The Dexateens Reform, Announce Release of Lost LP ‘Teenage Hallelujah’

Southern garage rockers The Dexateens have announced their reformation and release of their lost album, Teenage Hallelujah, out October 7 on Cornelius Chapel Records. In celebration of the announcement, the band shared the title track off the upcoming record below…

After a half-decade hiatus, cult-favorite Alabama rock & roll collective The Dexateens are back in action, on the road again, and finally set to release their classic lineup’s long-shelved swan song Teenage Hallelujah (out Oct. 7 from Cornelius Chapel Records). The decidedly blue-collar Dexateens are proudly comprised of a cabinet maker, a carpenter, multiple restaurant and bar employees, and one full-time member of Drive-By Truckers. They are validated working-class renaissance men, well-versed in culture, art, music and life, and they deliver their anthemic rock & roll with an insatiable appetite for fuzzed-out, high-decibel crunch and sweaty soul, all anchored in a constant dialogue with Southern Culture that spawned them, in all its flawed glory.Recorded back in 2011 (and marking the end of Lee Bains’ tenure on guitar), Teenage Hallelujah captures the thrilling if tragic sound of a band imploding in the midst of an inspired streak of greatness, leaving in its wake a hail of smoke & sparks glowing across the night sky like an Independence Day fireworks finale. Before the sessions wrapped Bains would be long gone, and the rest of the band would call it quits, too. Luckily, the moment was laid to wax,  The Dexateens’ signature triple-guitar attack on full display. Recorded mostly in singer, guitarist and principal songwriter Elliott McPherson’s barn with producer/engineer Bronson Tew (Seratones, Jimbo Mathus, Water Liars), Teenage Hallelujah finds the Tuscaloosa quintet proudly—often simultaneously—flying the flags of its deepest influences: classic country, Southern rock and blistering garage punk.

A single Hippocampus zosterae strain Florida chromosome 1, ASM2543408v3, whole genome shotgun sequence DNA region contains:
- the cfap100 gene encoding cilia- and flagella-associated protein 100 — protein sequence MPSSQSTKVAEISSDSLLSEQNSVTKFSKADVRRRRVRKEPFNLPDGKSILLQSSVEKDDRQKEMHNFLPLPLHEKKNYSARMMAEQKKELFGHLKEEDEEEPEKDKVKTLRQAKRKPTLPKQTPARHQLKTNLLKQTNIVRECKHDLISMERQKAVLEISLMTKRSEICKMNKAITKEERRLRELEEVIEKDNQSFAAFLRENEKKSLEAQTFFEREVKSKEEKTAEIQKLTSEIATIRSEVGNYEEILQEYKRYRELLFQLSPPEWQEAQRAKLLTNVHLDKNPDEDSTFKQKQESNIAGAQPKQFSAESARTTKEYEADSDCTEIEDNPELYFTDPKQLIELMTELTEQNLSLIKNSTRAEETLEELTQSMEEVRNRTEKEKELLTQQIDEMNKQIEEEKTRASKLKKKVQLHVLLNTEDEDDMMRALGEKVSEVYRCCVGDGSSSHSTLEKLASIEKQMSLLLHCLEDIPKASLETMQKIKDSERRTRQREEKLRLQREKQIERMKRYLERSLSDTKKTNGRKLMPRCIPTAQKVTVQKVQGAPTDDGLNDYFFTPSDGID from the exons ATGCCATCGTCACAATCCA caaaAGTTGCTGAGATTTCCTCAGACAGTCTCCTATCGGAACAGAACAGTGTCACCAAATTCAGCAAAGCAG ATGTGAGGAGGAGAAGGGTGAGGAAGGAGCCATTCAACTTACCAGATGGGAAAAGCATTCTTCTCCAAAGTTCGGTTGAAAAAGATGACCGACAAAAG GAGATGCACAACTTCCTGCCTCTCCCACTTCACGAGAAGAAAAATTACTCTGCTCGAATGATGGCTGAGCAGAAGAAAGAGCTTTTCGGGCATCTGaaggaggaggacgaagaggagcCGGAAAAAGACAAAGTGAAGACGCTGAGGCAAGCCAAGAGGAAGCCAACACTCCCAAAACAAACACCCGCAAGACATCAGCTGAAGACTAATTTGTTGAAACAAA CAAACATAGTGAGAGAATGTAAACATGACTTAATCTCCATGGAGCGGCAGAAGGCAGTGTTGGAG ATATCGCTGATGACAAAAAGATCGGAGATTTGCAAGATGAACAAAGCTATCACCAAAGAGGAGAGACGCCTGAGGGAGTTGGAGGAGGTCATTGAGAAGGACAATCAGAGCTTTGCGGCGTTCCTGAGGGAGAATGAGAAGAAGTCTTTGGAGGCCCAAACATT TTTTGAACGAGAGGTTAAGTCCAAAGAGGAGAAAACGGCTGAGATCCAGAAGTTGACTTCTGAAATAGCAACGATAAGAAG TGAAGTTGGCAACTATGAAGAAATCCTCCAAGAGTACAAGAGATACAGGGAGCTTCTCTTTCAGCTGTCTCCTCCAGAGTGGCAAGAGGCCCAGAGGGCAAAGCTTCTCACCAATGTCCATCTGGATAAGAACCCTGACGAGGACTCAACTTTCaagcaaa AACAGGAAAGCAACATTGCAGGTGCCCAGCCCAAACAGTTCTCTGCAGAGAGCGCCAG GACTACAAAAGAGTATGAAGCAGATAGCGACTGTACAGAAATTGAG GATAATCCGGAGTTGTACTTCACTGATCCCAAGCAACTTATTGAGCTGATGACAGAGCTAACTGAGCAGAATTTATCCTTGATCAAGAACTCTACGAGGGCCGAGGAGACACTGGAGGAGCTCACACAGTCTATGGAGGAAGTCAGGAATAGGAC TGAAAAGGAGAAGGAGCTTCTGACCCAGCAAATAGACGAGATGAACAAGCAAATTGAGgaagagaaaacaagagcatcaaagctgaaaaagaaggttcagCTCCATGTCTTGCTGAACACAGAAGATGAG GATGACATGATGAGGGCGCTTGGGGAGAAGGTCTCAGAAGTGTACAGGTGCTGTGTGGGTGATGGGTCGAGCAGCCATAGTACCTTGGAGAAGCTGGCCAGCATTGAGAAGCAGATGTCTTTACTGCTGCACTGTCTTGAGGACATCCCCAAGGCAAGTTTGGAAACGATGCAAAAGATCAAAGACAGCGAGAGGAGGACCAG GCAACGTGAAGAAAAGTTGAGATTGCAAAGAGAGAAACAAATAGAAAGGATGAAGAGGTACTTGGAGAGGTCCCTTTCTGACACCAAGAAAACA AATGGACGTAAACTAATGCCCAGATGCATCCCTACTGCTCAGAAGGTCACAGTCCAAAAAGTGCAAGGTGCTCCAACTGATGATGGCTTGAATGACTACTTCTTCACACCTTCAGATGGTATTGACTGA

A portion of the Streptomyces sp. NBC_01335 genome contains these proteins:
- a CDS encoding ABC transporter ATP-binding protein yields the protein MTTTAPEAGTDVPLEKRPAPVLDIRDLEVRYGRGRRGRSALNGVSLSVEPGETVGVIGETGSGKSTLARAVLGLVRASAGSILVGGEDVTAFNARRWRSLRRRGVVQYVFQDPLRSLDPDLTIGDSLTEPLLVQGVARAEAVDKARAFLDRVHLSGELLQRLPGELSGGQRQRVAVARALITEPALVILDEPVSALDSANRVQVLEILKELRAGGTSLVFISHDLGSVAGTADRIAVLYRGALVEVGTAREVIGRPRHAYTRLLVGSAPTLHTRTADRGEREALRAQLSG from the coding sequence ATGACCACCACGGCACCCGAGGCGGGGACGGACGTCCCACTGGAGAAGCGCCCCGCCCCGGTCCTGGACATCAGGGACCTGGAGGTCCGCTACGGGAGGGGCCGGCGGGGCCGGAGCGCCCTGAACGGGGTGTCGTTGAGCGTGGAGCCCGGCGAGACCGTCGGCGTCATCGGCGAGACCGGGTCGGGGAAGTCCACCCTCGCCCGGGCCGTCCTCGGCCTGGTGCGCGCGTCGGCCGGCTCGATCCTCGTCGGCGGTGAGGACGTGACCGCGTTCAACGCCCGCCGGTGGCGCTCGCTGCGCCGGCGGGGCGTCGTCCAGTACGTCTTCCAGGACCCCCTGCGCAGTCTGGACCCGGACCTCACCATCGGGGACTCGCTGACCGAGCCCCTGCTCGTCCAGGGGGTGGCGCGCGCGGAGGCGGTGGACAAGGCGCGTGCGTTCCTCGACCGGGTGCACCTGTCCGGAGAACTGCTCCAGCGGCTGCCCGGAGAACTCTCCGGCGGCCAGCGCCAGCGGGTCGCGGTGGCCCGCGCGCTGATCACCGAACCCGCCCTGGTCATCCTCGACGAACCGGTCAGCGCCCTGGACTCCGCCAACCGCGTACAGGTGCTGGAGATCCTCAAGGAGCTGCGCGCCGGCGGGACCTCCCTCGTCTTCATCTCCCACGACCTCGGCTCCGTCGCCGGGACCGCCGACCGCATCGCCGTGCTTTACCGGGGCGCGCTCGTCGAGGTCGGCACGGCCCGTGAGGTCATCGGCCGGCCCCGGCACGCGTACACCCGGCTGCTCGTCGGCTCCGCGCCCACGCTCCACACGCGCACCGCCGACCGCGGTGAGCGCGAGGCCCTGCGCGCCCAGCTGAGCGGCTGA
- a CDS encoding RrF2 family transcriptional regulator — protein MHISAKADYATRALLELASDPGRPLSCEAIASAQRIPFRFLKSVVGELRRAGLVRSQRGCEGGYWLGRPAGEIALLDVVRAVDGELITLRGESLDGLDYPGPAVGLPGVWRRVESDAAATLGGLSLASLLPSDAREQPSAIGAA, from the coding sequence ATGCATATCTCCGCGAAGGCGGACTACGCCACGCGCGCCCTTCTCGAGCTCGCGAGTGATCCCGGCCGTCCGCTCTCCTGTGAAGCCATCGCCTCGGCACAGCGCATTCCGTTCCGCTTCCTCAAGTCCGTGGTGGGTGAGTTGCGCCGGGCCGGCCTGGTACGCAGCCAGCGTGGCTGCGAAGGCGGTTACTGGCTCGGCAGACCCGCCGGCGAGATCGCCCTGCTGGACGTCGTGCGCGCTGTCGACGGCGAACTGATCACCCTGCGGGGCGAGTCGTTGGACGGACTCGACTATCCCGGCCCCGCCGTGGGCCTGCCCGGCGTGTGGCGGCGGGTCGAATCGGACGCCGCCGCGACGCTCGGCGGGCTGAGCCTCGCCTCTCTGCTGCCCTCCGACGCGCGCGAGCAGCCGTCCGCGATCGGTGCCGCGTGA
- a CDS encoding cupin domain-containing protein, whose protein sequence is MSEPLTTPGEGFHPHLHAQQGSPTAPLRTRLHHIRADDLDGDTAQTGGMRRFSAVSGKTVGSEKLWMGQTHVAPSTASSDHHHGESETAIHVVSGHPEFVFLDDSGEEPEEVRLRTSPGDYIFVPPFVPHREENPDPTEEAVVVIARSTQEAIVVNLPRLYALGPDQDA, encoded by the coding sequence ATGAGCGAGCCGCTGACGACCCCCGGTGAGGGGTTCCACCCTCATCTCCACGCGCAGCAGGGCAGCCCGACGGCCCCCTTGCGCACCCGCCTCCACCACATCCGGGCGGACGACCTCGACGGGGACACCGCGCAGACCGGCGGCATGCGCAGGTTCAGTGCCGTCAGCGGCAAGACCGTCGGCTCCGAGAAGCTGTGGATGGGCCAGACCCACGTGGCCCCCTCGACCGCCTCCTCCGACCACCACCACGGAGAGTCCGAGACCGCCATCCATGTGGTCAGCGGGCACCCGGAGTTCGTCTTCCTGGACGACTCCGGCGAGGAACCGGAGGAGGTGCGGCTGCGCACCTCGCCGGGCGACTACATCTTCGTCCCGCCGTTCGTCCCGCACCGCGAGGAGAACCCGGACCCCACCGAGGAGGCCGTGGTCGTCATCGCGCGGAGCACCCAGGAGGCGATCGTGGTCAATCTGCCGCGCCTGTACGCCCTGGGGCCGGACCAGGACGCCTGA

Finally reunited, with longtime buddy Taylor Hollingsworth (Dead Fingers, Conor Oberst & the Mystic Valley Band) now on guitar, The Dexateens  are assaulting stages like a howling SR-71 Blackbird set to the soundtrack of dueling stereos pumping The Quadrajets and Waylon Jennings in ornate cacophony. Brad Armstrong  holds court stage right on his trademark telecasters, bringing as much noise as subtle nuance in one heavily bearded attack. Brian Gosdin rocks steady behind the kit with his impervious back beat, and dead-on DeeDee Ramone style  ‘1-2-3-4’ count offs. And Matt Patton (who now pulls double duty with Drive-By Truckers) rains down the bass thunder while frontman McPherson steers the ship on lead vocals and guitar. Everyone plays lead at one point or another—sometimes all at once in ecstatic abandon. The Dexateens are exactly what rock & roll has been missing since… well, since they’ve been gone. And now they’re  back to stake their claim on the legacy that’s rightfully theirs.

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